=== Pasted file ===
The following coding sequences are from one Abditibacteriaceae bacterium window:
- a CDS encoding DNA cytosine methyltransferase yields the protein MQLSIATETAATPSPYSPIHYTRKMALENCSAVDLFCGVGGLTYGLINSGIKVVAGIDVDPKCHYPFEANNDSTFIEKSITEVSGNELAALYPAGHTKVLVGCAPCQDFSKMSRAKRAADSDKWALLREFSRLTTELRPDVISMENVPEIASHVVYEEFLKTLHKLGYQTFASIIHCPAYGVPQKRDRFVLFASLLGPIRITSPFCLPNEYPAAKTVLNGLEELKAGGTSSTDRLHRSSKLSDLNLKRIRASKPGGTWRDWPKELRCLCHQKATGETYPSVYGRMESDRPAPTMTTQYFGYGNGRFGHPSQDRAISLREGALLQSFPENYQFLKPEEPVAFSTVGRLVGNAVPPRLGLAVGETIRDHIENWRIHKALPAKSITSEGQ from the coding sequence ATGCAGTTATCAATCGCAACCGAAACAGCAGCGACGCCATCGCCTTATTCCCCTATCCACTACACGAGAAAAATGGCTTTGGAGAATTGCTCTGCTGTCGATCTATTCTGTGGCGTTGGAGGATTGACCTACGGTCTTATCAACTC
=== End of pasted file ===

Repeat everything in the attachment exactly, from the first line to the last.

The following coding sequences are from one Abditibacteriaceae bacterium window:
- a CDS encoding DNA cytosine methyltransferase yields the protein MQLSIATETAATPSPYSPIHYTRKMALENCSAVDLFCGVGGLTYGLINSGIKVVAGIDVDPKCHYPFEANNDSTFIEKSITEVSGNELAALYPAGHTKVLVGCAPCQDFSKMSRAKRAADSDKWALLREFSRLTTELRPDVISMENVPEIASHVVYEEFLKTLHKLGYQTFASIIHCPAYGVPQKRDRFVLFASLLGPIRITSPFCLPNEYPAAKTVLNGLEELKAGGTSSTDRLHRSSKLSDLNLKRIRASKPGGTWRDWPKELRCLCHQKATGETYPSVYGRMESDRPAPTMTTQYFGYGNGRFGHPSQDRAISLREGALLQSFPENYQFLKPEEPVAFSTVGRLVGNAVPPRLGLAVGETIRDHIENWRIHKALPAKSITSEGQ from the coding sequence ATGCAGTTATCAATCGCAACCGAAACAGCAGCGACGCCATCGCCTTATTCCCCTATCCACTACACGAGAAAAATGGCTTTGGAGAATTGCTCTGCTGTCGATCTATTCTGTGGCGTTGGAGGATTGACCTACGGTCTTATCAACTC